Catherine Called Birdy review – delightful coming-of-age charmer

By Marc Miller
Published: October 8, 2022 (Last updated: December 18, 2023)


Lena Dunham has adapted the tricky source material of the young adult novel by Karen Cushman and turned out a delightful coming-of-age charmer.

This review of the Prime Video film Catherine Called Birdy does not contain spoilers.

Lena Dunham‘s third feature film, the others being the mercurial Tiny Furniture and last summer’s tone-deaf Sharp Stick, Catherine Called Birdy, is her finest effort that has shown growth as a filmmaker. Based on the beloved young adult novel by Karen Cushman, Dunham has taken a tricky source material, especially in today’s world, and criticism of Dunham’s book passages that sparked several op-eds on child sexuality, into a delightful coming-of-age charmer.

Catherine Called Birdy follows the titular character in a coming-of-age story with a twist. Game of Throne’s Bella Ramsey plays Catherine, or “Birdy,” growing up in medieval 13th-century England. At the tender age of 14 years old. Birdy is precocious, has a lightning-quick wit, and has a good heart. She loves her life and her friends. That support system includes her beloved nursemaid, Morwenna (Lesley Sharp), and her friend Perkin (Michael Woolfitt). Birdy also has a doting mother, Lady Aislinn (I Hate Suzie‘s Billie Piper), her annoying brother, Robert (Dean-Charles Chapman), and her immature father, Lord Rollo (Spectre’s Andrew Scott). Unfortunately, her father spends money on useless items like a tiger from Siberia. This puts his family in a vulnerable position.

After assessing their financial problems, he concludes that his most wealthy asset is his only daughter, Birdy. To make matters worse, Catherine has just entered womanhood. (It is a hilarious scene where she begins to reconcile her life because the blood coming from her body means she is dying). Birdy must hide the fact so her frivolous spewing father does not sell her off to the highest bidder. As each wealthy suitor shows up, the spunky Birdy manages to scare them away. Catherine hopes her Uncle George (The Favourite’s Joe Alwyn) will save her. But he has his eyes on Birdy’s best friend, Aelis (Isis Hainsworth). But as we find throughout the movie, who one loves does not mean one woman will marry.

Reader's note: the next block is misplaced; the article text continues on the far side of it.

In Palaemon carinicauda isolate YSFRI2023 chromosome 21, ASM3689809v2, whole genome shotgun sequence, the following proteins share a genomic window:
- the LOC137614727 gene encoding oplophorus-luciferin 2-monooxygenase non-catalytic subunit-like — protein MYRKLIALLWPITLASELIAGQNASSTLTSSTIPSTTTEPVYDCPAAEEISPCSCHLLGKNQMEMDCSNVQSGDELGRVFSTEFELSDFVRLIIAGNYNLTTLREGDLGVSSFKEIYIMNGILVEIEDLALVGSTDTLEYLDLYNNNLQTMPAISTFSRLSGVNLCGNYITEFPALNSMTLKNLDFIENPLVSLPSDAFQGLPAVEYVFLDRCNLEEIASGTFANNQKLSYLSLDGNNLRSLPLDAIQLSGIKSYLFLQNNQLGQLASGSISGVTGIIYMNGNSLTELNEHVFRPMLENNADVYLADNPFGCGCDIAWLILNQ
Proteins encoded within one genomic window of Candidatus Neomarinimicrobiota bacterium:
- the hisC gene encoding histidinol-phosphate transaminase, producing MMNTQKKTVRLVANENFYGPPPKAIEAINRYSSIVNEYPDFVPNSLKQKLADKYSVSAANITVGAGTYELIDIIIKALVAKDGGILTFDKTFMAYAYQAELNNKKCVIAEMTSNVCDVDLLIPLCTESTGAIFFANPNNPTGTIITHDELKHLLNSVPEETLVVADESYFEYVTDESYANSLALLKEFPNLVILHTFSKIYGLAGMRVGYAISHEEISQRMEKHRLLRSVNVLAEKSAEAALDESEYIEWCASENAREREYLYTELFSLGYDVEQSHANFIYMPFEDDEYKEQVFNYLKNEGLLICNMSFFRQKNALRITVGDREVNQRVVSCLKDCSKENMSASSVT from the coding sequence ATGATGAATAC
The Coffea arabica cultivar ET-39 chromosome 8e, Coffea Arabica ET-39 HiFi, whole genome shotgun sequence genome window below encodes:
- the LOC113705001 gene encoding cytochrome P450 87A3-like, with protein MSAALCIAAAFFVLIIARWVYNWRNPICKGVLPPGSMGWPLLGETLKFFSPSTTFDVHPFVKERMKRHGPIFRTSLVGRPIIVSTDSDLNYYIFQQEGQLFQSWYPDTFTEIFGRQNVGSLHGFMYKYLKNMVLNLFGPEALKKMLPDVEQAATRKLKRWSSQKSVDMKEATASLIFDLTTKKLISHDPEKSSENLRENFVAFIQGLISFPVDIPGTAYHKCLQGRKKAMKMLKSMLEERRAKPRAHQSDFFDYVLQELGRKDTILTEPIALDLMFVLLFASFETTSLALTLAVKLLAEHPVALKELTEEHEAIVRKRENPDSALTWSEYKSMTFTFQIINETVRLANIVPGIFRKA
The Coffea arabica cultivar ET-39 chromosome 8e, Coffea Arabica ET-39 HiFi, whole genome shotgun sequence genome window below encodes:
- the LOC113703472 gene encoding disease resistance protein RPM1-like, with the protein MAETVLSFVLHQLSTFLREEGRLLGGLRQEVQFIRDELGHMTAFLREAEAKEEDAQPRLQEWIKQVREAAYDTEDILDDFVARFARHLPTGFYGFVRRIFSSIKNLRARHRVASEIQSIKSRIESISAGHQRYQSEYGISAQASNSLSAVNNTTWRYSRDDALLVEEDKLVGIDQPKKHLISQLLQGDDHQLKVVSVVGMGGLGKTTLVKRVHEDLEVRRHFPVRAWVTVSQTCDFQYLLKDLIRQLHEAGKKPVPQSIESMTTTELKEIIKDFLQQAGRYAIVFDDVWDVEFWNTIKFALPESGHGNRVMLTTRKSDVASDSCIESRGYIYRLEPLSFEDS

Dunham has such a distinct comic voice. It’s refreshing to have her honor the source material without filling her script with such quick wit and deadpan humor, all while layered with thoroughly enjoyable and top-notch performances. Most notably, Andrew Scott’s droll delivery is as close to perfection as one can get. He steals every scene he’s in, which is bright, giving him the film’s best lines since what he does is utterly despicable by selling off his daughter to the highest bidder. You also have lovely turns by The Full Monty‘s Lesley Sharp and The Wheel of Time‘s Sophie Okonedo, forming a beautiful canopy of love and empathy for the young girl.

However, the film is carried by the wonderful Ramsey, whose thoroughly enjoyable performance blends thoughtfulness and a key ingredient; she acts like a teenager trying to find her rebellious identity. Catherine Called Birdy is Prime Video’s most delightful film to date.

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